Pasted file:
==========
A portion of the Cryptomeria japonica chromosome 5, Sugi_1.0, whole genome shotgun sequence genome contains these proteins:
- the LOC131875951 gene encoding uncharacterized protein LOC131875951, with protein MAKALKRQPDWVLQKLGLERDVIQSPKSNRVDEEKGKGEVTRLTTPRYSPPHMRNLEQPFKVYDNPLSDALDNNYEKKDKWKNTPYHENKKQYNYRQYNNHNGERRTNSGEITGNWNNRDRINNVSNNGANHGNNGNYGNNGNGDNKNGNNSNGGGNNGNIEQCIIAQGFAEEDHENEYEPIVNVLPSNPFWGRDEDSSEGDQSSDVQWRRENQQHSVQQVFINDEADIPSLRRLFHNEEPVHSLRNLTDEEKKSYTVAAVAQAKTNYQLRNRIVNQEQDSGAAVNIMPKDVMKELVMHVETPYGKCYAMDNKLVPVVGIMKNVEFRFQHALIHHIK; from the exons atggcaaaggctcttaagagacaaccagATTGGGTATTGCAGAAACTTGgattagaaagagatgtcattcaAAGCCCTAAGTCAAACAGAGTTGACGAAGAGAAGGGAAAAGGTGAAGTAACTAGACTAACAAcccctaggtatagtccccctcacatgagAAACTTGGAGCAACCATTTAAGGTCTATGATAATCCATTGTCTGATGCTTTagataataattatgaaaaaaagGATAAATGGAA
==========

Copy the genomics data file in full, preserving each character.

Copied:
A portion of the Cryptomeria japonica chromosome 5, Sugi_1.0, whole genome shotgun sequence genome contains these proteins:
- the LOC131875951 gene encoding uncharacterized protein LOC131875951, with protein MAKALKRQPDWVLQKLGLERDVIQSPKSNRVDEEKGKGEVTRLTTPRYSPPHMRNLEQPFKVYDNPLSDALDNNYEKKDKWKNTPYHENKKQYNYRQYNNHNGERRTNSGEITGNWNNRDRINNVSNNGANHGNNGNYGNNGNGDNKNGNNSNGGGNNGNIEQCIIAQGFAEEDHENEYEPIVNVLPSNPFWGRDEDSSEGDQSSDVQWRRENQQHSVQQVFINDEADIPSLRRLFHNEEPVHSLRNLTDEEKKSYTVAAVAQAKTNYQLRNRIVNQEQDSGAAVNIMPKDVMKELVMHVETPYGKCYAMDNKLVPVVGIMKNVEFRFQHALIHHIK; from the exons atggcaaaggctcttaagagacaaccagATTGGGTATTGCAGAAACTTGgattagaaagagatgtcattcaAAGCCCTAAGTCAAACAGAGTTGACGAAGAGAAGGGAAAAGGTGAAGTAACTAGACTAACAAcccctaggtatagtccccctcacatgagAAACTTGGAGCAACCATTTAAGGTCTATGATAATCCATTGTCTGATGCTTTagataataattatgaaaaaaagGATAAATGGAA